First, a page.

Last night, a jury in Ferguson found that Michael Brown’s killer, Darren Wilson, didn’t need to stand to trial. But last night, there was a different judicial proceeding being held, one that was less obvious. The United States was once again put on trial, to determine whether it was a nation that has the courage to uphold its own freedoms, liberties, and responsibilities. And it was found guilty.
All nations, and especially the most powerful ones, are built on the backs of enslavement and murder and injustice. I find no peace in any nation’s history or its present. But here we are on planet earth where laws and politics and government attempt to give people identity. I have never found any solace in any of it – it all exists in a communal imagination. Even though I know there are real consequences, deadly consequences.
I have no idea what happened to Mike Brown that day, but human nature coupled with the pervasiveness of socializations that are dependent on culture, space, and time, tell me that we did not witness truth or freedom or justice or even empathy last night. Not just in Ferguson, but in many parts of the country. What I am certain we have witnessed is yet another travesty. We witnessed power – a power that even in the face of the world, does not believe it needs to be held accountable. To me, that is terrifying.
The world is not my home.
But bad things happen. Many bad things happen. In fact, if you look carefully around the world, you are not only in the midst of evil, you are probably passively accepting it, and therefore complicit in it. It is the great consequence of being human. For me, it is never enough to be considered good simply because you are not doing evil. That is too simplified, too easy, and too willing to release yourself from the pains of the universe – the one at large, and the one that you live in.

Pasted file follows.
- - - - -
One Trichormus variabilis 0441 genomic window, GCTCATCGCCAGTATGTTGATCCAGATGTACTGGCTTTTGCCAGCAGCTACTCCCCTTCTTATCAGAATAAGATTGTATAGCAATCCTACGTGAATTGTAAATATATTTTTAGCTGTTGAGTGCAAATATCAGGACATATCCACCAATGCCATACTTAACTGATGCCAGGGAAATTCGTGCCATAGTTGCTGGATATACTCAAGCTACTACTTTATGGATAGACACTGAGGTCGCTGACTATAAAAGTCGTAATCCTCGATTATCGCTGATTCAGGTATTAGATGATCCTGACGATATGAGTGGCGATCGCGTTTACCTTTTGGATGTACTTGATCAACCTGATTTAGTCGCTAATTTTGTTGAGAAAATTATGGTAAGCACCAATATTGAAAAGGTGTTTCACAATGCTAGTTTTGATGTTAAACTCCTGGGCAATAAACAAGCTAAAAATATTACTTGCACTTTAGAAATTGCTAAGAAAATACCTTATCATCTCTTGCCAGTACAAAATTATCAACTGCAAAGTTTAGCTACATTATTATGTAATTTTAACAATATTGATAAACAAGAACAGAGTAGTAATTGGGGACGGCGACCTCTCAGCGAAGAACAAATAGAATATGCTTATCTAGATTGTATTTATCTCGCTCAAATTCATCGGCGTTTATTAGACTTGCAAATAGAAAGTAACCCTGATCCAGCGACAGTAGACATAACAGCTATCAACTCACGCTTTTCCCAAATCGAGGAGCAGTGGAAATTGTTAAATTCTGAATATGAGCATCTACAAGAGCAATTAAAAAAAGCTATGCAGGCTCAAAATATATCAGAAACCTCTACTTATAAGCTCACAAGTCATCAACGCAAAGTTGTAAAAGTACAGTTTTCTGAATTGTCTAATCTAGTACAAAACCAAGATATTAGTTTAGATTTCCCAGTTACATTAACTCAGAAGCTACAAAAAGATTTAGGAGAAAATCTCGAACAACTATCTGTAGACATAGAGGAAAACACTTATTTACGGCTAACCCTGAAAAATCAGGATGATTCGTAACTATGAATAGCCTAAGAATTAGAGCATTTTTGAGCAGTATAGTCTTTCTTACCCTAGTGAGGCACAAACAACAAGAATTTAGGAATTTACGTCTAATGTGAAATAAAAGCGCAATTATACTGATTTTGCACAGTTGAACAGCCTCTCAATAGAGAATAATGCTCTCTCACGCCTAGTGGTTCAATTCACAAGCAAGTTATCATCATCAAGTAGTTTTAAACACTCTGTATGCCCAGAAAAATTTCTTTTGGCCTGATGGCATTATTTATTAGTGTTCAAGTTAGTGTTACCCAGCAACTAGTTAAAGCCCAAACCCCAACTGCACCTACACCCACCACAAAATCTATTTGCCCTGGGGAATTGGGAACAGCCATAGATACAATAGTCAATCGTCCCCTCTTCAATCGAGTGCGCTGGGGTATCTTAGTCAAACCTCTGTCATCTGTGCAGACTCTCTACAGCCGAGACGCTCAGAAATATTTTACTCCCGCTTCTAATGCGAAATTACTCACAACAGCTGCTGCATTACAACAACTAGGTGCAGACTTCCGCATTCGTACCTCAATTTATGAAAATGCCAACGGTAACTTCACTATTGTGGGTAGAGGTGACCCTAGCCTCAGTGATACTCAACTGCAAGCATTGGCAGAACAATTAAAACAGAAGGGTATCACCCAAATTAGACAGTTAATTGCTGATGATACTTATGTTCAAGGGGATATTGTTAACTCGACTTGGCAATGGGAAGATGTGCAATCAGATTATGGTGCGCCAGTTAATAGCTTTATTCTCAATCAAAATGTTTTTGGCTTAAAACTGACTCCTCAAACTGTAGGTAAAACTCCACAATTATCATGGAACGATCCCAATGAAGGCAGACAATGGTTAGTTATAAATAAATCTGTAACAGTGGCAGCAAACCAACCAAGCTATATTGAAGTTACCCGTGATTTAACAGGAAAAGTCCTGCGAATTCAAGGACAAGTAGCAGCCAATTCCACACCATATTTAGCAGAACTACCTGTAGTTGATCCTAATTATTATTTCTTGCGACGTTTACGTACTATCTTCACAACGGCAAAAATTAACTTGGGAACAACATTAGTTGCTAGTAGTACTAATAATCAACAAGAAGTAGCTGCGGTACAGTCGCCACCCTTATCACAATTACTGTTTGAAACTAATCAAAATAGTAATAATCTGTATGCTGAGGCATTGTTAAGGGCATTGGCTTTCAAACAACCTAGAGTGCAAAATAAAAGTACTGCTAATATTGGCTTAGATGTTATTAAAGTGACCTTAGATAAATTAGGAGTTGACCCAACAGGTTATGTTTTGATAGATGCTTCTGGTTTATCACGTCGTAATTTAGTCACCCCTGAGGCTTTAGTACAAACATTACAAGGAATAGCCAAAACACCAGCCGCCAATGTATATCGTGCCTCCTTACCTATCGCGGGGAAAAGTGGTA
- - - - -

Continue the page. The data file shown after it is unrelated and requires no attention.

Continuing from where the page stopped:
Michael Brown’s story makes my heart heavy because in the end, when it’s all said and done, an 18 year-old young man is dead. How can anyone of sound mind and heart rejoice in this fact? But Trayvon Martin’s story overwhelmed me just as much. As does Chicago’s violent tales and those from most other cities. I find the many nations who kill their “citizens” and those from other places abhorrent. Racism fundamentally confuses and disgusts me. Every and any “ism” is deplorable. Poverty, to me, is a crime against humanity. The fact that children go hungry to bed at night, and that people die from hunger in a world of plenty, weakens my body and soul. The world and its injustices are endless. And we are all responsible.
Now, I make the people of the world responsible for all its crimes not to burden any of us with the immense weight of the world’s problems. But rather to see our place in it, and with each other. Indeed, if each of us were actively trying to be good people in our own homes, and with the people we know exist around us, then I very much doubt the world would look the way it does.